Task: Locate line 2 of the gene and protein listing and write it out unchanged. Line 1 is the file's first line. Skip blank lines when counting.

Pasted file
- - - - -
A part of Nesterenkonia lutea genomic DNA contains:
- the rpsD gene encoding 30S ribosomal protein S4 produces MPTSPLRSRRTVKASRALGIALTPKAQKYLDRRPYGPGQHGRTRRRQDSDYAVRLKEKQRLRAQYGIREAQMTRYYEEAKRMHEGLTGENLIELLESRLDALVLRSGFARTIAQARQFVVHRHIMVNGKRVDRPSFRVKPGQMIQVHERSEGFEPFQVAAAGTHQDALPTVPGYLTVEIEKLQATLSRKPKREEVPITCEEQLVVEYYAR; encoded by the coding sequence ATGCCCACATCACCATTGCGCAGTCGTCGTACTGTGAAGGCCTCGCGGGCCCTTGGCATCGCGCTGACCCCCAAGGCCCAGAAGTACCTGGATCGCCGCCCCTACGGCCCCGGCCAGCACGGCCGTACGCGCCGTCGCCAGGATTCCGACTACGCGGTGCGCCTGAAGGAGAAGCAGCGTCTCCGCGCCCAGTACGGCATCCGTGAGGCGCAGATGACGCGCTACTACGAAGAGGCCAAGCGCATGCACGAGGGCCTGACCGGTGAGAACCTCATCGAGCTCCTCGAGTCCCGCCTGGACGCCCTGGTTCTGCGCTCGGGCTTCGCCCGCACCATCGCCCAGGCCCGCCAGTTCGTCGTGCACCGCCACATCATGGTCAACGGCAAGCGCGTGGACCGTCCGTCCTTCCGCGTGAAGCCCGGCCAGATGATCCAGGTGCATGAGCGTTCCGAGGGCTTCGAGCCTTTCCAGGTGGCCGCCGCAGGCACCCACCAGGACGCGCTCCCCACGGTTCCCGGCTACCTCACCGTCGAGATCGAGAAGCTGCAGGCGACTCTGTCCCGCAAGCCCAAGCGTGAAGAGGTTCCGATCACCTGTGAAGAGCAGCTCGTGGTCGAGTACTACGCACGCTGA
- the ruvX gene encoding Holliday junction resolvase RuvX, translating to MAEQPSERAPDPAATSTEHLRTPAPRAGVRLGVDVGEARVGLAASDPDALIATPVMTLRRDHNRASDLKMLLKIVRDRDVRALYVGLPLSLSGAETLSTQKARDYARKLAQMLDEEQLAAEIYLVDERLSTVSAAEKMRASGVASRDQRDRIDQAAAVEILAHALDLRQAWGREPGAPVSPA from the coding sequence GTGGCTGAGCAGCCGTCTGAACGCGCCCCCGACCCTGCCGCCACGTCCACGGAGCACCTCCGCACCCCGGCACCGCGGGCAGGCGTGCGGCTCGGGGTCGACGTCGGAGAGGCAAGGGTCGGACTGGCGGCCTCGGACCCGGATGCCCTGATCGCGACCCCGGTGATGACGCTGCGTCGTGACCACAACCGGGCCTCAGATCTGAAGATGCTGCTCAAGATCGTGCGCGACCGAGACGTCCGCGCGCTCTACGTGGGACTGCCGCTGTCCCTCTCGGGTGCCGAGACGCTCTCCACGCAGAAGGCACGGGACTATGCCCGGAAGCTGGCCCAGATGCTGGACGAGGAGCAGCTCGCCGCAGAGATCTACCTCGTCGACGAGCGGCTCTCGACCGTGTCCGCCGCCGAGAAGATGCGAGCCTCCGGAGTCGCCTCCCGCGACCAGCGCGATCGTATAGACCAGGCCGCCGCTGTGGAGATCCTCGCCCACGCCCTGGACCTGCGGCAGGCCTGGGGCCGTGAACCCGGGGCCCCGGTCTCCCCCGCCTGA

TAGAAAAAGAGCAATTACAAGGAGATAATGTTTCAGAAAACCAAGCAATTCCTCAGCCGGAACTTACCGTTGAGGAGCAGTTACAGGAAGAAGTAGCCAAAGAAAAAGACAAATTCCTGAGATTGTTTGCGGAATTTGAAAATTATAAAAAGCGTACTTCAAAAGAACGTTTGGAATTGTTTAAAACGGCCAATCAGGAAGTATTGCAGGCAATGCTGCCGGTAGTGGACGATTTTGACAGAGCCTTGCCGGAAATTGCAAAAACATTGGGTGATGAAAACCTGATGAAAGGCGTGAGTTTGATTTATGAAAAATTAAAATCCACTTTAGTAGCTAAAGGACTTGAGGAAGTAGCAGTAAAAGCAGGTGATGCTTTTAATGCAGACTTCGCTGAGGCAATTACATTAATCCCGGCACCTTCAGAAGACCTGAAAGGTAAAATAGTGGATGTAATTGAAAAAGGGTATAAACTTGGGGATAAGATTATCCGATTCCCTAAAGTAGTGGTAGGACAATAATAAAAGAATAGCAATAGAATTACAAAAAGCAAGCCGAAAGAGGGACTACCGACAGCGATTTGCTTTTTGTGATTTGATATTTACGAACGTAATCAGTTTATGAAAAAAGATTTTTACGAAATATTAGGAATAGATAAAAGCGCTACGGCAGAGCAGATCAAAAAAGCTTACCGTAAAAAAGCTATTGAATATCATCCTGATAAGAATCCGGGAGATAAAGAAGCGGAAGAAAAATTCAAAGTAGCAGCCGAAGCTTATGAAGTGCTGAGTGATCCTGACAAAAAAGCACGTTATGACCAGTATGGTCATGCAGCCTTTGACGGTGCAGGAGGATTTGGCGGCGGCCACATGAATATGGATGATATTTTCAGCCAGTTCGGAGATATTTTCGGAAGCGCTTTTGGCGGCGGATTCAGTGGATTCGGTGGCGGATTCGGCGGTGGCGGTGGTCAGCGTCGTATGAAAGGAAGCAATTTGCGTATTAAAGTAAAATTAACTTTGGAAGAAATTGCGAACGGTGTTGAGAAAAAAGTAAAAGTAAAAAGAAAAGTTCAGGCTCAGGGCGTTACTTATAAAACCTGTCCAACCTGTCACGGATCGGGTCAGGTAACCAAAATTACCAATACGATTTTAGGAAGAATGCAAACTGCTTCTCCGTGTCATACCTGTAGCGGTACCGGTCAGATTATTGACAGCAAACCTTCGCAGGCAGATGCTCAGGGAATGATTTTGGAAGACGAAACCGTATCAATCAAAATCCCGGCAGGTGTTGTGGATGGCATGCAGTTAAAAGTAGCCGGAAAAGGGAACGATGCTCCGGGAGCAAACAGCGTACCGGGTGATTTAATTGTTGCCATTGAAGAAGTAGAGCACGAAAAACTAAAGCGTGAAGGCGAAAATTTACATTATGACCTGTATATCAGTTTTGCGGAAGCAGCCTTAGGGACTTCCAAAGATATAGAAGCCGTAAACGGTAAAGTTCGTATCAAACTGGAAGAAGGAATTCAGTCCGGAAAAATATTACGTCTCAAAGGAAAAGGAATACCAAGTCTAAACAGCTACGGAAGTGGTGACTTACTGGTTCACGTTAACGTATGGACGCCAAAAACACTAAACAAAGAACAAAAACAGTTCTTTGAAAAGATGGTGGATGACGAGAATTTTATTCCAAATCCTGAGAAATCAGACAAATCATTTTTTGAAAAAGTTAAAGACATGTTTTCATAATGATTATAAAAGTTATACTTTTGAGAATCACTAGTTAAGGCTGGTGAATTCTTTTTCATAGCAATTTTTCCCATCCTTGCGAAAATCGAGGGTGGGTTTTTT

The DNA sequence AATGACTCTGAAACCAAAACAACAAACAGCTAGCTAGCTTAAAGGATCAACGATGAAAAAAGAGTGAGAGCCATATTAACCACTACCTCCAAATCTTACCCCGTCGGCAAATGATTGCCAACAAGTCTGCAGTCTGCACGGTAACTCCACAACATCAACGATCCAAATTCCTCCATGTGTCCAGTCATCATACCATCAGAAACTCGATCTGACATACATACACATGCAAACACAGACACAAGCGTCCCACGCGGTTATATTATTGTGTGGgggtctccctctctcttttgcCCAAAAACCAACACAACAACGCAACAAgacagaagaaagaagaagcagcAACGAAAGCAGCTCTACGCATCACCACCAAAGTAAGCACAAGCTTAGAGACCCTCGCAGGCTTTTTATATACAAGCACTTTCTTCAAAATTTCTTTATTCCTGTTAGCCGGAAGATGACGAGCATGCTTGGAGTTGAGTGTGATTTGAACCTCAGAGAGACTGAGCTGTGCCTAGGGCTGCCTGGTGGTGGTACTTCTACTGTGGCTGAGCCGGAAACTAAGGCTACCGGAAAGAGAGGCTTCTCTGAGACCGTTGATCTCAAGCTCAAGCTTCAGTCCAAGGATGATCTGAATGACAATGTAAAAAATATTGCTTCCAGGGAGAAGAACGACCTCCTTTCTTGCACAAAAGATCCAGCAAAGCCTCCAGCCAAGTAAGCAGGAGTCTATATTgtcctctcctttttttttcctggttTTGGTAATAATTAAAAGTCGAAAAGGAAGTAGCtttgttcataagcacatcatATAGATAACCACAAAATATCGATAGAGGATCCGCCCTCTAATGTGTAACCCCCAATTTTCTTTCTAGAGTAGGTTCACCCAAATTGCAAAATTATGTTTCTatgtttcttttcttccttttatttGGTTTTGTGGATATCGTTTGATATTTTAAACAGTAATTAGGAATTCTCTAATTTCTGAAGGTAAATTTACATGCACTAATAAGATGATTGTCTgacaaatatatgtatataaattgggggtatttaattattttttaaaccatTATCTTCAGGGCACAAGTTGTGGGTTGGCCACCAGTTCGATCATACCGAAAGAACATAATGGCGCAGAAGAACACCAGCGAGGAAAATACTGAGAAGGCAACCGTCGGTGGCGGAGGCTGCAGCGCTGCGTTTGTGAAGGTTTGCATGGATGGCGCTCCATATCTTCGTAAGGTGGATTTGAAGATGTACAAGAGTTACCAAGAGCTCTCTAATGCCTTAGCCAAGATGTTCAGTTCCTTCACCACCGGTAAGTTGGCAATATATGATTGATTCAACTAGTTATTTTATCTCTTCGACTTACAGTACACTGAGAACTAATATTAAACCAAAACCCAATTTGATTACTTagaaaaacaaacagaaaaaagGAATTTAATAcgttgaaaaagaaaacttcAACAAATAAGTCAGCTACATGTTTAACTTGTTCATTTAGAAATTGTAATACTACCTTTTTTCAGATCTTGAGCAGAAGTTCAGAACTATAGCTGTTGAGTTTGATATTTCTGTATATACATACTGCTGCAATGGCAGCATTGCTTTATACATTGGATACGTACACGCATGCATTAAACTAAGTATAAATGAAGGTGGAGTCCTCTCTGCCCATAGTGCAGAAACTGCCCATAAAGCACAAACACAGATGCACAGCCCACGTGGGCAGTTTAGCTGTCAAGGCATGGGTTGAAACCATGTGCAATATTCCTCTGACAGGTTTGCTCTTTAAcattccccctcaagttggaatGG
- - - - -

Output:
- the rpsD gene encoding 30S ribosomal protein S4 produces MPTSPLRSRRTVKASRALGIALTPKAQKYLDRRPYGPGQHGRTRRRQDSDYAVRLKEKQRLRAQYGIREAQMTRYYEEAKRMHEGLTGENLIELLESRLDALVLRSGFARTIAQARQFVVHRHIMVNGKRVDRPSFRVKPGQMIQVHERSEGFEPFQVAAAGTHQDALPTVPGYLTVEIEKLQATLSRKPKREEVPITCEEQLVVEYYAR; encoded by the coding sequence ATGCCCACATCACCATTGCGCAGTCGTCGTACTGTGAAGGCCTCGCGGGCCCTTGGCATCGCGCTGACCCCCAAGGCCCAGAAGTACCTGGATCGCCGCCCCTACGGCCCCGGCCAGCACGGCCGTACGCGCCGTCGCCAGGATTCCGACTACGCGGTGCGCCTGAAGGAGAAGCAGCGTCTCCGCGCCCAGTACGGCATCCGTGAGGCGCAGATGACGCGCTACTACGAAGAGGCCAAGCGCATGCACGAGGGCCTGACCGGTGAGAACCTCATCGAGCTCCTCGAGTCCCGCCTGGACGCCCTGGTTCTGCGCTCGGGCTTCGCCCGCACCATCGCCCAGGCCCGCCAGTTCGTCGTGCACCGCCACATCATGGTCAACGGCAAGCGCGTGGACCGTCCGTCCTTCCGCGTGAAGCCCGGCCAGATGATCCAGGTGCATGAGCGTTCCGAGGGCTTCGAGCCTTTCCAGGTGGCCGCCGCAGGCACCCACCAGGACGCGCTCCCCACGGTTCCCGGCTACCTCACCGTCGAGATCGAGAAGCTGCAGGCGACTCTGTCCCGCAAGCCCAAGCGTGAAGAGGTTCCGATCACCTGTGAAGAGCAGCTCGTGGTCGAGTACTACGCACGCTGA